China’s stock regulator said on Aug 15 that mergers & acquisitions (M&As) have become a main way to support the country’s real economy.
The real economy refers to the part of the economy that is concerned with the actual production of goods and services, as opposed to the part of the economy that is concerned with buying and selling on the financial markets, according to the Financial Times.
The statement from the China Securities Regulatory Commission (CSRC) elaborated ways M&As are supporting the real economy — like the improvement in its marketalization process.
The regulator has streamlined administrative work during the process and 90 percent of M&As do not need authorization by the regulator now.
Another way is the service of supply-side reform from M&A activities, which helped cut industrial capacity, reduce housing inventory, as well as transform and upgrade industries.
Furthermore, M & As help propel the reform of State-owned enterprises (SOEs). China is undergoing a mixed-ownership reform in the centrally administered SOEs, and that is done through diversifying the shareholding structure of SOEs, including bringing in multiple types of investors to central SOEs, exploring flexible and market-based salary systems and selling shares to SOE employees.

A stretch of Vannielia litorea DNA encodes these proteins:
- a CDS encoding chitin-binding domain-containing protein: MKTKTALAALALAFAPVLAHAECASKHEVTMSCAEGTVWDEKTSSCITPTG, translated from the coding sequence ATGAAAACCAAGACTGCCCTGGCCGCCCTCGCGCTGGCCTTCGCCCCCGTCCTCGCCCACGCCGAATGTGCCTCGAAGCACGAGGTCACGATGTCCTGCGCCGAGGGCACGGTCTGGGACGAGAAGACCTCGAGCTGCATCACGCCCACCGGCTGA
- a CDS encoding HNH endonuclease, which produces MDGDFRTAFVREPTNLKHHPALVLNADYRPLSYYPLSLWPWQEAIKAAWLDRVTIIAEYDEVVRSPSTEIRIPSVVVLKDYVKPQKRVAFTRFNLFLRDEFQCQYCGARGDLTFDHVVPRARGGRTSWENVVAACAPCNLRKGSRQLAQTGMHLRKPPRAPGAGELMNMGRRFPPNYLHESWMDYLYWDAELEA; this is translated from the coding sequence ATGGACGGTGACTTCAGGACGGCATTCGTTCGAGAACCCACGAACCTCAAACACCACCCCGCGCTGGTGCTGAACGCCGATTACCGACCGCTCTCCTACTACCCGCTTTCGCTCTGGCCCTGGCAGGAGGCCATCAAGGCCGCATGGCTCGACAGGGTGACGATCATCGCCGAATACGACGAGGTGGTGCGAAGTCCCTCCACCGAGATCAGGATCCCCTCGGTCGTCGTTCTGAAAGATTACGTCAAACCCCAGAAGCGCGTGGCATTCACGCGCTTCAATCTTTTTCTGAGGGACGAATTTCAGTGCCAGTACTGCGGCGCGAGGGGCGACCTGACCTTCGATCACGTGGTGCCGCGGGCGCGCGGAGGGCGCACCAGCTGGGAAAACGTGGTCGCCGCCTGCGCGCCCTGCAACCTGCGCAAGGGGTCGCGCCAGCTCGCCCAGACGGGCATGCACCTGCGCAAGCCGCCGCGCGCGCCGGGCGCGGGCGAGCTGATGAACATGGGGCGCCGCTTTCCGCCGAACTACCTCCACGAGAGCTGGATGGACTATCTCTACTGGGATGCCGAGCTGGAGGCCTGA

Photo taken on March 26, 2017 shows a glass production line of an enterprise in Shahe city, North China’s Hebei province.[Photo/Xinhua]
M&As have also helped with technology upgrades in equipment manufacturing and environment-related industries.
These activities further fall in line with China’s strategy to reduce poverty and help with development in poverty-stricken regions.
The volume of M&As reached by listed companies on the Chinese mainland was 2.39 trillion yuan ($358 billion) in 2016, compared to the 889.2 billion yuan ($133.18 billion) in 2013.